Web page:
More than half of all couples now live together before marrying, as opposed to the 10 percent who acknowledged cohabitating 30 years ago, Penn State researchers say. But in both groups, the researchers found, people who lived together faced greater prospects of an unhappy marriage and divorce.
"Contrary to the popular belief that living together will improve a person's ability to choose a marriage partner and stay married, the opposite is actually the case," lead researcher Claire Kamp Dush, a doctoral candidate in human development and family studies, says in a statement.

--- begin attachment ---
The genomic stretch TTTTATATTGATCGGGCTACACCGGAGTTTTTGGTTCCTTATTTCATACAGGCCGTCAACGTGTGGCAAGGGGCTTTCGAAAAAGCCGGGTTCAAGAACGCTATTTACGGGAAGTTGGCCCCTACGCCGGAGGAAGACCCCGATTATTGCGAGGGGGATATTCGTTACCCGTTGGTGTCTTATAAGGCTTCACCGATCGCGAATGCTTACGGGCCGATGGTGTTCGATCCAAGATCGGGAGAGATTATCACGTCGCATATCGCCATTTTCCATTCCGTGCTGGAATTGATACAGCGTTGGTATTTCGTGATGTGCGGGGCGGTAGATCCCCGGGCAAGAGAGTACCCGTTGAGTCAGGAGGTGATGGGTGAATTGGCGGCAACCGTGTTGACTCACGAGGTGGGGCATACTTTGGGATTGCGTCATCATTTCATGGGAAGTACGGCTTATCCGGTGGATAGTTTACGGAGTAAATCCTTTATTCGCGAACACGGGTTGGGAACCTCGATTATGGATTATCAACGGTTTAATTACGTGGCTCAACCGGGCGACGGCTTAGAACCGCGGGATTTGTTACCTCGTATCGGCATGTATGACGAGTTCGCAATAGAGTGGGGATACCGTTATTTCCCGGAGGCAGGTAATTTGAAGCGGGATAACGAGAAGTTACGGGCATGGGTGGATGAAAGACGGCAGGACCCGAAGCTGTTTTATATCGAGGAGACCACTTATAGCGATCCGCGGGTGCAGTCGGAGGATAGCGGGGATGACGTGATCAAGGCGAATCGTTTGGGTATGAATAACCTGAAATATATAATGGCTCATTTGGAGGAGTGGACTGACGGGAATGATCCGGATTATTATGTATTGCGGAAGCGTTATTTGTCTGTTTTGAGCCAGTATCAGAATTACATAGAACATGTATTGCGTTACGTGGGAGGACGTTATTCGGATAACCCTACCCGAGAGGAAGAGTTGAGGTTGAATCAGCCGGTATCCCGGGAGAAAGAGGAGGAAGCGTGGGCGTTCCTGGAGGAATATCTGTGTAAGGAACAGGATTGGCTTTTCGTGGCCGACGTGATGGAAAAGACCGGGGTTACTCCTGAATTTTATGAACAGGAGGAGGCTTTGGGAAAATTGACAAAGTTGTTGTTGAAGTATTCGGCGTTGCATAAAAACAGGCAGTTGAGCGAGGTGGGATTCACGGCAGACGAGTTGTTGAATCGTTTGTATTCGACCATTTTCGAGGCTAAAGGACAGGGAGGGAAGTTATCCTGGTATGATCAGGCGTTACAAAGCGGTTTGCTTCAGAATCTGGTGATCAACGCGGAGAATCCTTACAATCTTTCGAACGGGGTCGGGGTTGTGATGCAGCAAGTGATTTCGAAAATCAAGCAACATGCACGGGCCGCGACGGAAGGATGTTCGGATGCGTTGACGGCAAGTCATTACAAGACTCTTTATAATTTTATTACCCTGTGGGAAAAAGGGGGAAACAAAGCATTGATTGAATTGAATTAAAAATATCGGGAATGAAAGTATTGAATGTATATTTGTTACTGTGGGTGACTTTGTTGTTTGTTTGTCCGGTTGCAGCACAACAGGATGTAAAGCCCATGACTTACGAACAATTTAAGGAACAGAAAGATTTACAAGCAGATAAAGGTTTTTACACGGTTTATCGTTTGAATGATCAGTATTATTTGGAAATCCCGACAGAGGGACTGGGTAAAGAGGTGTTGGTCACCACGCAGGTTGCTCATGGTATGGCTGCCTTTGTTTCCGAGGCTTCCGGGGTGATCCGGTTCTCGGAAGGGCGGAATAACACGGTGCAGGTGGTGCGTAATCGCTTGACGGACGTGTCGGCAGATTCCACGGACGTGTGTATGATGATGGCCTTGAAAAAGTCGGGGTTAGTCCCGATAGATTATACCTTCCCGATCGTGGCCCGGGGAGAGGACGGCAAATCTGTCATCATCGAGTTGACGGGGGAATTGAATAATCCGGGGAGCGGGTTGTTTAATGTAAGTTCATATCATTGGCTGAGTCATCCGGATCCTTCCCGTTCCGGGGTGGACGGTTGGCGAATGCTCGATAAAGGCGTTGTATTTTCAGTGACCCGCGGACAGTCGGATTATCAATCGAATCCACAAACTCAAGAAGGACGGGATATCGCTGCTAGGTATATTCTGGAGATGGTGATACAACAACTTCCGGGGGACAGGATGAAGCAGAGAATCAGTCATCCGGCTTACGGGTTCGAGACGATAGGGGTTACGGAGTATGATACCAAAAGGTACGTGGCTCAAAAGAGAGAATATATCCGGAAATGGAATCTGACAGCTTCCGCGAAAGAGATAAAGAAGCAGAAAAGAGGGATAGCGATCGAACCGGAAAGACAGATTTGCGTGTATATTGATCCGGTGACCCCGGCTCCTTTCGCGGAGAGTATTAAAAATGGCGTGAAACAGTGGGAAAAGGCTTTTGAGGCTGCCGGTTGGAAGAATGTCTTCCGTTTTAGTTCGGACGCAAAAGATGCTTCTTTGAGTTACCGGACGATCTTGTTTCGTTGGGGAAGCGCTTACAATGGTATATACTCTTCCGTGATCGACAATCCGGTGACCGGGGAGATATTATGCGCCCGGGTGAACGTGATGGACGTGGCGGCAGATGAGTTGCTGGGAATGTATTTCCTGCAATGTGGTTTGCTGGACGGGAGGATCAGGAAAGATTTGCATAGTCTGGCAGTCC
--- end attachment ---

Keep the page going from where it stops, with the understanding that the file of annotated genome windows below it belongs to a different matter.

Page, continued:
Exact reasons remain a mystery
She says the exact reasons for the link between cohabitation and troubled unions remains a mystery, though there are indications that people choose riskier partners when living together because they think it will be easier to break up than if they were married. Cohabitating partners also tend to focus less on resolving problems and providing support to their partners, the researchers say.
They compared data on 1 425 people married between 1964 and 1980, and between 1981 and 1997. Results of the study are published in the August edition of the Journal of Marriage and the Family. – (HealthDayNews)
Sex before doesn't doom union
Want hubby to do the dishes?